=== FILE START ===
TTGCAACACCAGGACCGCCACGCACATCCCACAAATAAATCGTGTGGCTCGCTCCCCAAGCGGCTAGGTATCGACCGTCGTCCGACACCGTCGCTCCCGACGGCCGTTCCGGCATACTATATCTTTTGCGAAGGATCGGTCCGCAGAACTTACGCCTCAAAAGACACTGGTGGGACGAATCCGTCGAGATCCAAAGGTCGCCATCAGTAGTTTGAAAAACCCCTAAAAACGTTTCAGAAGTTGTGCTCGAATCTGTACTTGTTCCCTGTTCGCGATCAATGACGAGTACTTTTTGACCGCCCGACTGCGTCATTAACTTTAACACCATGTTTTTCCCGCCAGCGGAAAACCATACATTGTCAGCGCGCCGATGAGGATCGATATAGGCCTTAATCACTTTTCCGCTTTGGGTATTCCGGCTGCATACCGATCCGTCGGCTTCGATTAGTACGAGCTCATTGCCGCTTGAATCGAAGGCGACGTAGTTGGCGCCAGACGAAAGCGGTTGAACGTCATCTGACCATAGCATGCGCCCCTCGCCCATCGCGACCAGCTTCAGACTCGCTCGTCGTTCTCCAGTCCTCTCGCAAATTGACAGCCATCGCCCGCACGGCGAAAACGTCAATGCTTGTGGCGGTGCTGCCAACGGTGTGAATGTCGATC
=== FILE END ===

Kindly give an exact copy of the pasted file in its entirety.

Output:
TTGCAACACCAGGACCGCCACGCACATCCCACAAATAAATCGTGTGGCTCGCTCCCCAAGCGGCTAGGTATCGACCGTCGTCCGACACCGTCGCTCCCGACGGCCGTTCCGGCATACTATATCTTTTGCGAAGGATCGGTCCGCAGAACTTACGCCTCAAAAGACACTGGTGGGACGAATCCGTCGAGATCCAAAGGTCGCCATCAGTAGTTTGAAAAACCCCTAAAAACGTTTCAGAAGTTGTGCTCGAATCTGTACTTGTTCCCTGTTCGCGATCAATGACGAGTACTTTTTGACCGCCCGACTGCGTCATTAACTTTAACACCATGTTTTTCCCGCCAGCGGAAAACCATACATTGTCAGCGCGCCGATGAGGATCGATATAGGCCTTAATCACTTTTCCGCTTTGGGTATTCCGGCTGCATACCGATCCGTCGGCTTCGATTAGTACGAGCTCATTGCCGCTTGAATCGAAGGCGACGTAGTTGGCGCCAGACGAAAGCGGTTGAACGTCATCTGACCATAGCATGCGCCCCTCGCCCATCGCGACCAGCTTCAGACTCGCTCGTCGTTCTCCAGTCCTCTCGCAAATTGACAGCCATCGCCCGCACGGCGAAAACGTCAATGCTTGTGGCGGTGCTGCCAACGGTGTGAATGTCGATC